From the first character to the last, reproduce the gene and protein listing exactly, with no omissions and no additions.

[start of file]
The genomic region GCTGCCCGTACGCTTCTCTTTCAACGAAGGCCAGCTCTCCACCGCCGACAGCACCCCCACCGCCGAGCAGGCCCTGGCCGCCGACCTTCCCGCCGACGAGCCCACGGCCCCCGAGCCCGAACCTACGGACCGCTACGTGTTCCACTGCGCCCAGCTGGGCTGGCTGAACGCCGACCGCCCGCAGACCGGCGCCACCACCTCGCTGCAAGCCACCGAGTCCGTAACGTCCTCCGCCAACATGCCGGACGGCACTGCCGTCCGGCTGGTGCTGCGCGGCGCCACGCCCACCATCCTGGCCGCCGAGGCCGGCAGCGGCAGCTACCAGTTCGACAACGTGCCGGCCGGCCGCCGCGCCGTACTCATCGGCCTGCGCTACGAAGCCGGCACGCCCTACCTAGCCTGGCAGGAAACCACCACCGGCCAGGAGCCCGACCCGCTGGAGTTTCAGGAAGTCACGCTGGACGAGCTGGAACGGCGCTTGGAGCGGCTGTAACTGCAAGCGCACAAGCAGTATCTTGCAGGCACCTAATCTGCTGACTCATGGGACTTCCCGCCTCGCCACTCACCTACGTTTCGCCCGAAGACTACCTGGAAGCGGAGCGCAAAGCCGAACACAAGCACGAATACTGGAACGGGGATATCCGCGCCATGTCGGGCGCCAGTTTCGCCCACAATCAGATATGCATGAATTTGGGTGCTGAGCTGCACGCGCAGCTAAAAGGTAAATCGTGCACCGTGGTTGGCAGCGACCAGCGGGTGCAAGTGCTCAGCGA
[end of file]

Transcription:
The genomic region GCTGCCCGTACGCTTCTCTTTCAACGAAGGCCAGCTCTCCACCGCCGACAGCACCCCCACCGCCGAGCAGGCCCTGGCCGCCGACCTTCCCGCCGACGAGCCCACGGCCCCCGAGCCCGAACCTACGGACCGCTACGTGTTCCACTGCGCCCAGCTGGGCTGGCTGAACGCCGACCGCCCGCAGACCGGCGCCACCACCTCGCTGCAAGCCACCGAGTCCGTAACGTCCTCCGCCAACATGCCGGACGGCACTGCCGTCCGGCTGGTGCTGCGCGGCGCCACGCCCACCATCCTGGCCGCCGAGGCCGGCAGCGGCAGCTACCAGTTCGACAACGTGCCGGCCGGCCGCCGCGCCGTACTCATCGGCCTGCGCTACGAAGCCGGCACGCCCTACCTAGCCTGGCAGGAAACCACCACCGGCCAGGAGCCCGACCCGCTGGAGTTTCAGGAAGTCACGCTGGACGAGCTGGAACGGCGCTTGGAGCGGCTGTAACTGCAAGCGCACAAGCAGTATCTTGCAGGCACCTAATCTGCTGACTCATGGGACTTCCCGCCTCGCCACTCACCTACGTTTCGCCCGAAGACTACCTGGAAGCGGAGCGCAAAGCCGAACACAAGCACGAATACTGGAACGGGGATATCCGCGCCATGTCGGGCGCCAGTTTCGCCCACAATCAGATATGCATGAATTTGGGTGCTGAGCTGCACGCGCAGCTAAAAGGTAAATCGTGCACCGTGGTTGGCAGCGACCAGCGGGTGCAAGTGCTCAGCGA